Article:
Lift Weights for Weight LossPosted: Jun 26 in Weight Loss Blog by Staff
If you’re focused on slimming down after weight loss surgery, there are few things more beneficial to reaching your goals than regular exercise. In addition to helping you keep off the pounds you lose, a consistent exercise plan can help you boost your metabolism, lower your blood pressure, tone your muscles, increase your energy levels and make you look and feel better.
But for many patients of weight loss surgery, it can be difficult to decide what exercise plan will be the most beneficial. Though your weight loss surgeon may offer advice for developing an exercise program, you may also read and hear many different claims about which kinds of exercise are best for losing weight, making it difficult to weigh your options.
Many people focus on aerobic exercise in their weight loss exercise plans, pouring all their efforts into cardio workouts like walking, jogging, swimming and exercise bikes. Though these all constitute excellent workouts after weight loss surgery, strength training is often excluded from these workout programs as a lot of people fear that lifting weights will have no benefit for weight loss.
However, this is a wide misconception. Strength training can actually be great for your weight loss goals, especially when combined with aerobic exercise. Here’s how:
Burn Calories outside the Gym
With traditional cardio workouts, you burn calories during exercise but quickly return to your normal metabolic rate once the activity has ended. Strength training has an entirely different effect. Your muscles require constant fuel, meaning that building muscle will allow you to burn more calories even when sitting still. Though aerobic activities are seen as the best ways to quickly burn off body fat, strength training provides you with a base of lean muscle that will improve your overall metabolism and allow you to burn more calories in each and every moment.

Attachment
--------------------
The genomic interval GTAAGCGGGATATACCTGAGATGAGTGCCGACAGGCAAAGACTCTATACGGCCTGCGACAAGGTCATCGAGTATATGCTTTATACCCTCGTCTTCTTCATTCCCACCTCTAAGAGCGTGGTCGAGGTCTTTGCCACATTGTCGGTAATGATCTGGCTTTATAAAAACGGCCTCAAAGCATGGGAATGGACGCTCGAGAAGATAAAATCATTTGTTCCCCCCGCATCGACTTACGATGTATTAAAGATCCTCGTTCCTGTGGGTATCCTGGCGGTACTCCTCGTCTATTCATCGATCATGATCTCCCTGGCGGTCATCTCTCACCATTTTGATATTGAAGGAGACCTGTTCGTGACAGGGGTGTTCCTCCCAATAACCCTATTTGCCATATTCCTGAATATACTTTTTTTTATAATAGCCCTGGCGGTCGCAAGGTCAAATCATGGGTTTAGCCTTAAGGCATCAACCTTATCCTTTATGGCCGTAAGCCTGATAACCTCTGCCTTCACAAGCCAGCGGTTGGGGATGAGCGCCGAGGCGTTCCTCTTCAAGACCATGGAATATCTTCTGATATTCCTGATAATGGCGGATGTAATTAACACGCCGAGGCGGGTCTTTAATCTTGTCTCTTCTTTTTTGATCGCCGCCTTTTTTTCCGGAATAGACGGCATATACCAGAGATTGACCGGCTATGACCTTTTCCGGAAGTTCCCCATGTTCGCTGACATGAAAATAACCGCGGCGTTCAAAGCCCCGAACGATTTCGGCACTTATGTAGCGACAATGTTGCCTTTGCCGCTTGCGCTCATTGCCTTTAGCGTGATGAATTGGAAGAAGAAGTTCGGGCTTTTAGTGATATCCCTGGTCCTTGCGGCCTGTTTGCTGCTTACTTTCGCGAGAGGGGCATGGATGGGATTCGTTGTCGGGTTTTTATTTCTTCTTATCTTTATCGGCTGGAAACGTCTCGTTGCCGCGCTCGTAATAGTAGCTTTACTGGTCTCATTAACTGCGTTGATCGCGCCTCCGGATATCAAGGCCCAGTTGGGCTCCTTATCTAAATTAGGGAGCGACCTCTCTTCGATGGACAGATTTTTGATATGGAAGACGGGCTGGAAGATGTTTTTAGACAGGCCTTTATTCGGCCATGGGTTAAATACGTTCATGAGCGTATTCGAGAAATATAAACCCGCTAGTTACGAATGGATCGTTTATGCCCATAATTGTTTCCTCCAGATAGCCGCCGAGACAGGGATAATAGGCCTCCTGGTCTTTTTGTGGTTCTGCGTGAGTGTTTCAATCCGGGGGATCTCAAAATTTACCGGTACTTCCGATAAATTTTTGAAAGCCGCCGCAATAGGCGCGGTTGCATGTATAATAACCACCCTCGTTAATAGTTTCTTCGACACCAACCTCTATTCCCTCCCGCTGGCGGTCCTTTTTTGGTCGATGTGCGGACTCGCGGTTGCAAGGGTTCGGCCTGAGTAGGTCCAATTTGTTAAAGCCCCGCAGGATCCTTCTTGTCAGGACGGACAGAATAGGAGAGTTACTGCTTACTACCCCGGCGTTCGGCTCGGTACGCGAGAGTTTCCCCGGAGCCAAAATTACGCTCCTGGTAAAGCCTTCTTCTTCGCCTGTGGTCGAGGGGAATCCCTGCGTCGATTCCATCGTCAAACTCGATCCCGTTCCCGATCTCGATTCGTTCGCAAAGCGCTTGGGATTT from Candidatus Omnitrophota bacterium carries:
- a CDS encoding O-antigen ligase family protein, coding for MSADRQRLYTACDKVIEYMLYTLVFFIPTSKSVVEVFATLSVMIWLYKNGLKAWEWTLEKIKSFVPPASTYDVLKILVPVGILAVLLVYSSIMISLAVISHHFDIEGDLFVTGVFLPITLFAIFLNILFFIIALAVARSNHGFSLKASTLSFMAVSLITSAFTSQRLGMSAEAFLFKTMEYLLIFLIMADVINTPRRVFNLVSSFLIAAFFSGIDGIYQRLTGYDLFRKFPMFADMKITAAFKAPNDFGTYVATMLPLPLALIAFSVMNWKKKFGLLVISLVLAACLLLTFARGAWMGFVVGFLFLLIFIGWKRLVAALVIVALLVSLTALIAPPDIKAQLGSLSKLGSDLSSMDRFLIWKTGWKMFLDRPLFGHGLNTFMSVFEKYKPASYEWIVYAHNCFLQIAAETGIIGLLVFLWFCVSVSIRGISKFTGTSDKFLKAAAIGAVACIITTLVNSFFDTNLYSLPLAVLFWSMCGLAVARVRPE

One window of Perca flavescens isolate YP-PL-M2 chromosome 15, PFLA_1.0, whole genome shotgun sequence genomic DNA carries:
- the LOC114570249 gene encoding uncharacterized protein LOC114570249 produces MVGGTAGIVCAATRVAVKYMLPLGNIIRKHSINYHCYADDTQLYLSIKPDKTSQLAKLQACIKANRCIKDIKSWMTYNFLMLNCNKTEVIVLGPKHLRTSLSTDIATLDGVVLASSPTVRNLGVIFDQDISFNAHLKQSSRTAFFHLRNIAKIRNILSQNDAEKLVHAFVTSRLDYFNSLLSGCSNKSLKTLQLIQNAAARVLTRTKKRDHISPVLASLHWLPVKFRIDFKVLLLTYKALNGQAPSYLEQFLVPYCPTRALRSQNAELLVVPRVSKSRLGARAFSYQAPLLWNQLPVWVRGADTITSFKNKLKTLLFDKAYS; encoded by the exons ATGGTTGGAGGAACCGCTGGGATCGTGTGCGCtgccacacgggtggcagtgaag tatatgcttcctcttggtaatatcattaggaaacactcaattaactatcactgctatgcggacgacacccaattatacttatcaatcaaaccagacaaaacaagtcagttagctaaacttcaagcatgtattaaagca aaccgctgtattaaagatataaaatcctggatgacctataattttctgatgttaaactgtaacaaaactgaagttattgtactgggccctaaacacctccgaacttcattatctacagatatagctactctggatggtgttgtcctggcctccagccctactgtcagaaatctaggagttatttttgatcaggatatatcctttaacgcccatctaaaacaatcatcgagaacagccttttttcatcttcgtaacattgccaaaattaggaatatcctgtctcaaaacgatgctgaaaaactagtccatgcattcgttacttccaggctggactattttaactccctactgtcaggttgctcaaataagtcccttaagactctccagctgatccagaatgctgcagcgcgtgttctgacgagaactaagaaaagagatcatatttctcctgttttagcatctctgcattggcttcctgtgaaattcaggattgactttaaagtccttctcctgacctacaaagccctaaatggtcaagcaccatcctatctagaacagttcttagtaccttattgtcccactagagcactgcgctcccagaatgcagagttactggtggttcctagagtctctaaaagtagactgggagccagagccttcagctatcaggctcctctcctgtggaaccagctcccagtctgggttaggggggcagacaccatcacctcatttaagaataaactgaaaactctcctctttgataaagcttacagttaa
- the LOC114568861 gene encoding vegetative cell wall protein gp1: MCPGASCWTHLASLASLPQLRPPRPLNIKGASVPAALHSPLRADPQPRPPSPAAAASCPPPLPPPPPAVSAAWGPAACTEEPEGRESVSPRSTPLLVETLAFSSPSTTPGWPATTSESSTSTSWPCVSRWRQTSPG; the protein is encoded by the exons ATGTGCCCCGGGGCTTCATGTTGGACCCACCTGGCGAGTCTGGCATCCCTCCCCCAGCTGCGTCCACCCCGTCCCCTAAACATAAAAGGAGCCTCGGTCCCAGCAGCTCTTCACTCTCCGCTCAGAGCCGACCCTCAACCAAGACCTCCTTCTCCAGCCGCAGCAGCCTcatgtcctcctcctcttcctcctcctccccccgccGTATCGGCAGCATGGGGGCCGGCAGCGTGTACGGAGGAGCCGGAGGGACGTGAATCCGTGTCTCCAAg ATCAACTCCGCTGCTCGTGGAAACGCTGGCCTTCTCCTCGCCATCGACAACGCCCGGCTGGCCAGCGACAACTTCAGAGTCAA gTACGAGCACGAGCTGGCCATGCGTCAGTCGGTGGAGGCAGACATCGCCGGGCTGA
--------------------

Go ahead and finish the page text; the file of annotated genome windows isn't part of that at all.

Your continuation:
Tone Your Body
It’s a common misconception among women that lifting weights will add bulk, which contributes to strength training’s reputation as a poor activity for weight loss. However, women do not tend to develop big, bulky muscles as men do—rather, they develop long and lean muscles that contribute to the toned and tightened look that many women desire. Ridding yourself of excess body fat will get rid of bulk, but lifting weights to build lean muscle will help you develop a healthy, naturally and strong look as that bulk drops off.
Combine Workouts for Best Results
Rather than focusing on one or the other, the best approach is to combine strength training and cardio. Instead of just doing your daily aerobic activity, try also lifting weights a few times a week. Adding strength training to your exercise routine will help you burn body fat and calories faster, improve your athleticism and benefit your physique and health without causing you to bulk up. Pay no mind to those who naysay strength training for weight loss—it can have huge advantages.
You should start slow with any workout after weight loss surgery, but most patients can begin incorporating strength training within one to six months after their operation. Once Dr. Bass has cleared you for physical activity, try using resistance exercise equipment like dumbbells, weight bands or gym machines to supplement the aerobic workout you get from walking, swimming and biking.
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